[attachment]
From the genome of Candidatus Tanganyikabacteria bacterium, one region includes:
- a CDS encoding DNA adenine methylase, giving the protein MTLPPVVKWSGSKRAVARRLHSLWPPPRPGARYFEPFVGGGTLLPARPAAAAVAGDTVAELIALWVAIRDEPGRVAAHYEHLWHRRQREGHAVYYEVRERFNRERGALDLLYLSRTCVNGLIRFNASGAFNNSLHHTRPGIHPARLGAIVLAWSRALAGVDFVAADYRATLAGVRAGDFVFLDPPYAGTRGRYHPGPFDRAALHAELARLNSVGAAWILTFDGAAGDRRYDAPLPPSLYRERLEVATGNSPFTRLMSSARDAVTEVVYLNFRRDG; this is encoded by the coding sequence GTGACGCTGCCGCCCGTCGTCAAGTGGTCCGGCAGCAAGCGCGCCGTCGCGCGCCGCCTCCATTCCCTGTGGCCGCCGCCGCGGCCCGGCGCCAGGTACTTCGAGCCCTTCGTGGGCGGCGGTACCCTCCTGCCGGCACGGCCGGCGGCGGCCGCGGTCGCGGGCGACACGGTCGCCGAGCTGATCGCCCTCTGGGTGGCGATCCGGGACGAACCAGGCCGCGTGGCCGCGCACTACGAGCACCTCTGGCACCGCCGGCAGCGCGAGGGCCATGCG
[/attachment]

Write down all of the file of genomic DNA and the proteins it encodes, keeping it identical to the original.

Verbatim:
From the genome of Candidatus Tanganyikabacteria bacterium, one region includes:
- a CDS encoding DNA adenine methylase, giving the protein MTLPPVVKWSGSKRAVARRLHSLWPPPRPGARYFEPFVGGGTLLPARPAAAAVAGDTVAELIALWVAIRDEPGRVAAHYEHLWHRRQREGHAVYYEVRERFNRERGALDLLYLSRTCVNGLIRFNASGAFNNSLHHTRPGIHPARLGAIVLAWSRALAGVDFVAADYRATLAGVRAGDFVFLDPPYAGTRGRYHPGPFDRAALHAELARLNSVGAAWILTFDGAAGDRRYDAPLPPSLYRERLEVATGNSPFTRLMSSARDAVTEVVYLNFRRDG; this is encoded by the coding sequence GTGACGCTGCCGCCCGTCGTCAAGTGGTCCGGCAGCAAGCGCGCCGTCGCGCGCCGCCTCCATTCCCTGTGGCCGCCGCCGCGGCCCGGCGCCAGGTACTTCGAGCCCTTCGTGGGCGGCGGTACCCTCCTGCCGGCACGGCCGGCGGCGGCCGCGGTCGCGGGCGACACGGTCGCCGAGCTGATCGCCCTCTGGGTGGCGATCCGGGACGAACCAGGCCGCGTGGCCGCGCACTACGAGCACCTCTGGCACCGCCGGCAGCGCGAGGGCCATGCG